Which is bloody awful. The intranet is supposed to support work, to help get tasks done, to be a quick reference guide, to be a ‘survivor’s guide to a shitty week’ and to actually deliver cost-savings and a return on investment. The intranet is not a place for idle gossip, but is a tool to get things done in an efficient and effective manner. It can be more; it could be a collaborative workspace, a business as usual application – but I digress.

Basically, anyone who serves customers or who actually makes things / fixes things / services things is actively denied access to the intranet and all the company information it contains. Me? Well, as a knowledge worker in a nice office, I get to surf around the intranet and the Internet to my heart’s content, but the actual people who need it are not, and if they do, they’re targeted and penalised, apparently.

If the leaders of our company consider the intranet a waste of their people’s time, what the heck am I doing publishing news stories about Sandra’s Charity Run Along Hadrian’s Wall? (I’m told it’s a ‘people story’).

If our hard working front line staff aren’t allowed to use the intranet, what the heck are their bosses doing publishing their Policies on it?

Do we really still live in an obfuscated world running on a need to know basis? As if anyone knows what others need. Communicators – know that your channels are actively blocked by your stakeholders; we cannot reach everyone without going through miasmic management cascades, apparently.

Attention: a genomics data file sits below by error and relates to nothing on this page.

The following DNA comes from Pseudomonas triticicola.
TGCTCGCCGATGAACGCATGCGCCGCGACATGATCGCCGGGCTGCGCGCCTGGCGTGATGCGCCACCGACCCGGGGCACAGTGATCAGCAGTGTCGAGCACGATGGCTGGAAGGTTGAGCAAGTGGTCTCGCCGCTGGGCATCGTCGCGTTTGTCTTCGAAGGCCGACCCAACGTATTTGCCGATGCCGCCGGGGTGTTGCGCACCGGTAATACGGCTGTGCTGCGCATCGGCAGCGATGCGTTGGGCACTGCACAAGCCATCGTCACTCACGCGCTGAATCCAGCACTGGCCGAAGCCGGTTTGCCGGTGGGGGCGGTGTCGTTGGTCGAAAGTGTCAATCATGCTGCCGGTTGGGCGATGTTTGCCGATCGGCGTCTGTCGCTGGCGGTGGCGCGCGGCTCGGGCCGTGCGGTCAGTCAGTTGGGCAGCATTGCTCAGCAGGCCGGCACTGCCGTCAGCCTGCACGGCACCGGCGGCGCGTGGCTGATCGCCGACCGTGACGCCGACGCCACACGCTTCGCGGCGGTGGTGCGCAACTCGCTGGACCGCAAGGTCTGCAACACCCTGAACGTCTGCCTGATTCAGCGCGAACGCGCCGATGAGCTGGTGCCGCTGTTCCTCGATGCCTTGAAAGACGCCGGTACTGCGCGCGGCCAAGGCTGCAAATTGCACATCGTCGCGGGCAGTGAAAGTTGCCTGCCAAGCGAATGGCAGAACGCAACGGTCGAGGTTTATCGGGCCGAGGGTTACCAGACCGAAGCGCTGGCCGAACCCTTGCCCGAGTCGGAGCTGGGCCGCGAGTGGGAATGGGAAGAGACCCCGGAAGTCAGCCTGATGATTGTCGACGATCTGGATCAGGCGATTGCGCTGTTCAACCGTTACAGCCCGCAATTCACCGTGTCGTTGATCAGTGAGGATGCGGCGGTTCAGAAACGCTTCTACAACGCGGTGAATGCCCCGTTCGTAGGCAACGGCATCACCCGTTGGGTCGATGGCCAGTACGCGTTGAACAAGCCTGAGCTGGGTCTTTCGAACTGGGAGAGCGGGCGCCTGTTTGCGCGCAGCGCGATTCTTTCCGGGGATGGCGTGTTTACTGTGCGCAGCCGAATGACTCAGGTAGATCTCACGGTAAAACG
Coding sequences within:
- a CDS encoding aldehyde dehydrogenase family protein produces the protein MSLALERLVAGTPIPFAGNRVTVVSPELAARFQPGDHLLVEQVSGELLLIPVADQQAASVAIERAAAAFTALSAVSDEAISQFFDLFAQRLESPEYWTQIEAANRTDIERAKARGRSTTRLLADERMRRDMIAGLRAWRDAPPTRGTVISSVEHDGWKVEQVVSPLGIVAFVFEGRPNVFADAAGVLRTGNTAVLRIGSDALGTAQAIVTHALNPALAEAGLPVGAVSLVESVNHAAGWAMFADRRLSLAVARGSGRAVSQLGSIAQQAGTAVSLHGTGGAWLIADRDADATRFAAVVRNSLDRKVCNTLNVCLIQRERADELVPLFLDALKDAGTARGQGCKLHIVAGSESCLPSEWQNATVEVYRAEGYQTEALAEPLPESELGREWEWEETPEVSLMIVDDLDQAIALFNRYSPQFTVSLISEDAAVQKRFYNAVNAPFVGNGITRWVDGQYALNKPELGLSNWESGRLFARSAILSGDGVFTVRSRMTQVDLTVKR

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Photo credit: s.greiber

  1. It’s interesting, and rather disappointing, to know that intranets may not have improved accessibility for employees within large companies since the days of paper comms.

    Before intranets, the company I worked for kept all the important information employees needed in large files within HR. You had to physically go there to read them, but could only do so during your breaks!

    All other information such as news, updates, job vacancies and announcements were sent round weekly – one folder of papers to each departmemt. You were expected to read them, initial a form to confirm you had done so, then pass it on. But again it had to be done during your own time.

    I’d have quite happily spent five or ten minutes of work time reading those pages each week, but not my own precious break time. I must have initialed hundreds of forms during my years there, but don’t think I ever actually read a thing.